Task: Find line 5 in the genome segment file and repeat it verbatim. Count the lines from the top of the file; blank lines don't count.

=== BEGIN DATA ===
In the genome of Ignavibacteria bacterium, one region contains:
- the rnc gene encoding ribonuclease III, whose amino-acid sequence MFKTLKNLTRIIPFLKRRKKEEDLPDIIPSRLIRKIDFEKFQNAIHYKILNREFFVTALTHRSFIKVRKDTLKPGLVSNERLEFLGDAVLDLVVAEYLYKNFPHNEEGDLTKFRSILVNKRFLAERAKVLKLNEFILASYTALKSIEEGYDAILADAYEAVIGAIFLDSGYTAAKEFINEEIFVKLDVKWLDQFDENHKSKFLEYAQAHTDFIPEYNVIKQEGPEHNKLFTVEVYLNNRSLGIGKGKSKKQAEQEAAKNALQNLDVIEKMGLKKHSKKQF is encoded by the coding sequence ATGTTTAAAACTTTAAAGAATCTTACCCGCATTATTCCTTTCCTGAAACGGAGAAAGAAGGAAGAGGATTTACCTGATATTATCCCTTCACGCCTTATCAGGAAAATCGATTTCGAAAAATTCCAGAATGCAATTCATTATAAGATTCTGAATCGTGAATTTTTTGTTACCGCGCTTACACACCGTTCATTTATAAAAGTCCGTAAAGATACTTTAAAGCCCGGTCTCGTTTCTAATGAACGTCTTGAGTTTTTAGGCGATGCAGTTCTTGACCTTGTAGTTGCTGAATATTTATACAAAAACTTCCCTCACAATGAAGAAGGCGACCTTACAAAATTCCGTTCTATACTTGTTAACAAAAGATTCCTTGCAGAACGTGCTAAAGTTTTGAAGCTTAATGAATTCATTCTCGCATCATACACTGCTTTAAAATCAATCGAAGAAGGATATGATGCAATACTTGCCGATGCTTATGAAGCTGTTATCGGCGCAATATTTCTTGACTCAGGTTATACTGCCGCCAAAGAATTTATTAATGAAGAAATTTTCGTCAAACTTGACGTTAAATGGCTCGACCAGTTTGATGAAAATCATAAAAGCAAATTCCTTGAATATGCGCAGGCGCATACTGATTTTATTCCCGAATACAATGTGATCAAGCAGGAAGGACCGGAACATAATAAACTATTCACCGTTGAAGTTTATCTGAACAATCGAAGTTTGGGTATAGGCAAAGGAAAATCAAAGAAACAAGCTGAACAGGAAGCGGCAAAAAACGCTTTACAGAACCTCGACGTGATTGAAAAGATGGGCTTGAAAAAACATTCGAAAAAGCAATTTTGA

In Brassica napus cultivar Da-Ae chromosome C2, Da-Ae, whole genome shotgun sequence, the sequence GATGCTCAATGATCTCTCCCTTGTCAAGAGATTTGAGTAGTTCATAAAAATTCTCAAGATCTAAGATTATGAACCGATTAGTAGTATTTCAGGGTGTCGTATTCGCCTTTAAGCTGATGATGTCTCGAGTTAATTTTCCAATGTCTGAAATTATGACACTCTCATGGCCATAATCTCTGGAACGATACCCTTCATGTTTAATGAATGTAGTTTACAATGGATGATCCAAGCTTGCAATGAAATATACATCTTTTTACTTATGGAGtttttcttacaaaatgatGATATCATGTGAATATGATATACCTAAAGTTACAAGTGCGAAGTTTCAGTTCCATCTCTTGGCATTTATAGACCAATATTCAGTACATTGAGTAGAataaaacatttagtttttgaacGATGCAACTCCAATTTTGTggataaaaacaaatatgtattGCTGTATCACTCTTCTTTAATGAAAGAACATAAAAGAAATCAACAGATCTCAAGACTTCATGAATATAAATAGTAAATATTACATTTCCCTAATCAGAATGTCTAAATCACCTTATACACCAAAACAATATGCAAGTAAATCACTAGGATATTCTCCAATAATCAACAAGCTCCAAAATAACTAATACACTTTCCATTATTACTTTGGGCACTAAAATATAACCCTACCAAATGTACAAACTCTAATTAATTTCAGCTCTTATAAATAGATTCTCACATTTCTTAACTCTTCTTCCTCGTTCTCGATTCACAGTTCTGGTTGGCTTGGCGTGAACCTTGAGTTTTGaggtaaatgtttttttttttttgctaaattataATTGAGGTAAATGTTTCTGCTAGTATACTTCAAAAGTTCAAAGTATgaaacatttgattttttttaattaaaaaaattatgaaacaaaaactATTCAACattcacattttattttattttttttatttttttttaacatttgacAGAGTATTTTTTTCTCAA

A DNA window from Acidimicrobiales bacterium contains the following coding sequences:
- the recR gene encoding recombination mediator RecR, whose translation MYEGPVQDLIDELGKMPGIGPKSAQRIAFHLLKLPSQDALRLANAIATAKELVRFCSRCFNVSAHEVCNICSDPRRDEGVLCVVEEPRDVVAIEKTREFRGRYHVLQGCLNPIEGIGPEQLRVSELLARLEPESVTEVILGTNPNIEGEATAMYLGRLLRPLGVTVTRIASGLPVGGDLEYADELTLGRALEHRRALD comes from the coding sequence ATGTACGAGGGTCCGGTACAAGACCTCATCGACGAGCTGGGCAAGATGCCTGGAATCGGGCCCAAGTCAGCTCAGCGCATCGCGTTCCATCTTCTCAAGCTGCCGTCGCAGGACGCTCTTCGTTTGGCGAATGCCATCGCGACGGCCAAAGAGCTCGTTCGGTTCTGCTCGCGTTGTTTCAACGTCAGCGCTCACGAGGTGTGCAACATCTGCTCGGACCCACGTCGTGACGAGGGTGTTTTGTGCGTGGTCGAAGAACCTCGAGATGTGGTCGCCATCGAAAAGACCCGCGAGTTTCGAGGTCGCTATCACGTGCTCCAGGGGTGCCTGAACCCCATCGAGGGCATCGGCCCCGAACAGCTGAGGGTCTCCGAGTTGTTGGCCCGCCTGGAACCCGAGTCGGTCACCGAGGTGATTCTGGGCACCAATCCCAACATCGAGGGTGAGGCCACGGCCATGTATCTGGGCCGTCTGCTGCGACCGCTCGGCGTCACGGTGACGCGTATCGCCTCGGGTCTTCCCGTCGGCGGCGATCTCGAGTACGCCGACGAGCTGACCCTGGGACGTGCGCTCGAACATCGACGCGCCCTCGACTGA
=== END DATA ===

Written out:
- the recR gene encoding recombination mediator RecR, whose translation MYEGPVQDLIDELGKMPGIGPKSAQRIAFHLLKLPSQDALRLANAIATAKELVRFCSRCFNVSAHEVCNICSDPRRDEGVLCVVEEPRDVVAIEKTREFRGRYHVLQGCLNPIEGIGPEQLRVSELLARLEPESVTEVILGTNPNIEGEATAMYLGRLLRPLGVTVTRIASGLPVGGDLEYADELTLGRALEHRRALD comes from the coding sequence ATGTACGAGGGTCCGGTACAAGACCTCATCGACGAGCTGGGCAAGATGCCTGGAATCGGGCCCAAGTCAGCTCAGCGCATCGCGTTCCATCTTCTCAAGCTGCCGTCGCAGGACGCTCTTCGTTTGGCGAATGCCATCGCGACGGCCAAAGAGCTCGTTCGGTTCTGCTCGCGTTGTTTCAACGTCAGCGCTCACGAGGTGTGCAACATCTGCTCGGACCCACGTCGTGACGAGGGTGTTTTGTGCGTGGTCGAAGAACCTCGAGATGTGGTCGCCATCGAAAAGACCCGCGAGTTTCGAGGTCGCTATCACGTGCTCCAGGGGTGCCTGAACCCCATCGAGGGCATCGGCCCCGAACAGCTGAGGGTCTCCGAGTTGTTGGCCCGCCTGGAACCCGAGTCGGTCACCGAGGTGATTCTGGGCACCAATCCCAACATCGAGGGTGAGGCCACGGCCATGTATCTGGGCCGTCTGCTGCGACCGCTCGGCGTCACGGTGACGCGTATCGCCTCGGGTCTTCCCGTCGGCGGCGATCTCGAGTACGCCGACGAGCTGACCCTGGGACGTGCGCTCGAACATCGACGCGCCCTCGACTGA